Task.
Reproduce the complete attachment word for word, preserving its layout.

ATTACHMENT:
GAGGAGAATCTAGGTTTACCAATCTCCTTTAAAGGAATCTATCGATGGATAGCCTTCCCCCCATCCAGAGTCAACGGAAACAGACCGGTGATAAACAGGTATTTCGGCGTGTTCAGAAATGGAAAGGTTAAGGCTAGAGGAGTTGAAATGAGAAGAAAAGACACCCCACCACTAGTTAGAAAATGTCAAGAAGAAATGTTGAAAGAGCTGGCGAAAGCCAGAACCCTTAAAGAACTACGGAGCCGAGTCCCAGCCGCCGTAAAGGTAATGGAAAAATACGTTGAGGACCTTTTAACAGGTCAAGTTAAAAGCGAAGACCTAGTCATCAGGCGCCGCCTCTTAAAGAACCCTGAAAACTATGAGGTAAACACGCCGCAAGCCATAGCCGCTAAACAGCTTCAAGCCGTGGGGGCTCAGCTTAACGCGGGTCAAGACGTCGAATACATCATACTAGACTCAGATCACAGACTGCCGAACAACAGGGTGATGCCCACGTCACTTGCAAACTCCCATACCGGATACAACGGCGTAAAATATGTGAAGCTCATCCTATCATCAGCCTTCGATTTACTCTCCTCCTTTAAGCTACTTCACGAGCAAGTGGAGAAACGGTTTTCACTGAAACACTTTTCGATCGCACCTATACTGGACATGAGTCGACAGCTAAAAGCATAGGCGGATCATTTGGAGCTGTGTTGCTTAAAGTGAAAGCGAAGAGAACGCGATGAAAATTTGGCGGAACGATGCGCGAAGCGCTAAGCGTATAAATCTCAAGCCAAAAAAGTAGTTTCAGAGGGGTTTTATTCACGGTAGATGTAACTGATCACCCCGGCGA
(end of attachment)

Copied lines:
GAGGAGAATCTAGGTTTACCAATCTCCTTTAAAGGAATCTATCGATGGATAGCCTTCCCCCCATCCAGAGTCAACGGAAACAGACCGGTGATAAACAGGTATTTCGGCGTGTTCAGAAATGGAAAGGTTAAGGCTAGAGGAGTTGAAATGAGAAGAAAAGACACCCCACCACTAGTTAGAAAATGTCAAGAAGAAATGTTGAAAGAGCTGGCGAAAGCCAGAACCCTTAAAGAACTACGGAGCCGAGTCCCAGCCGCCGTAAAGGTAATGGAAAAATACGTTGAGGACCTTTTAACAGGTCAAGTTAAAAGCGAAGACCTAGTCATCAGGCGCCGCCTCTTAAAGAACCCTGAAAACTATGAGGTAAACACGCCGCAAGCCATAGCCGCTAAACAGCTTCAAGCCGTGGGGGCTCAGCTTAACGCGGGTCAAGACGTCGAATACATCATACTAGACTCAGATCACAGACTGCCGAACAACAGGGTGATGCCCACGTCACTTGCAAACTCCCATACCGGATACAACGGCGTAAAATATGTGAAGCTCATCCTATCATCAGCCTTCGATTTACTCTCCTCCTTTAAGCTACTTCACGAGCAAGTGGAGAAACGGTTTTCACTGAAACACTTTTCGATCGCACCTATACTGGACATGAGTCGACAGCTAAAAGCATAGGCGGATCATTTGGAGCTGTGTTGCTTAAAGTGAAAGCGAAGAGAACGCGATGAAAATTTGGCGGAACGATGCGCGAAGCGCTAAGCGTATAAATCTCAAGCCAAAAAAGTAGTTTCAGAGGGGTTTTATTCACGGTAGATGTAACTGATCACCCCGGCGA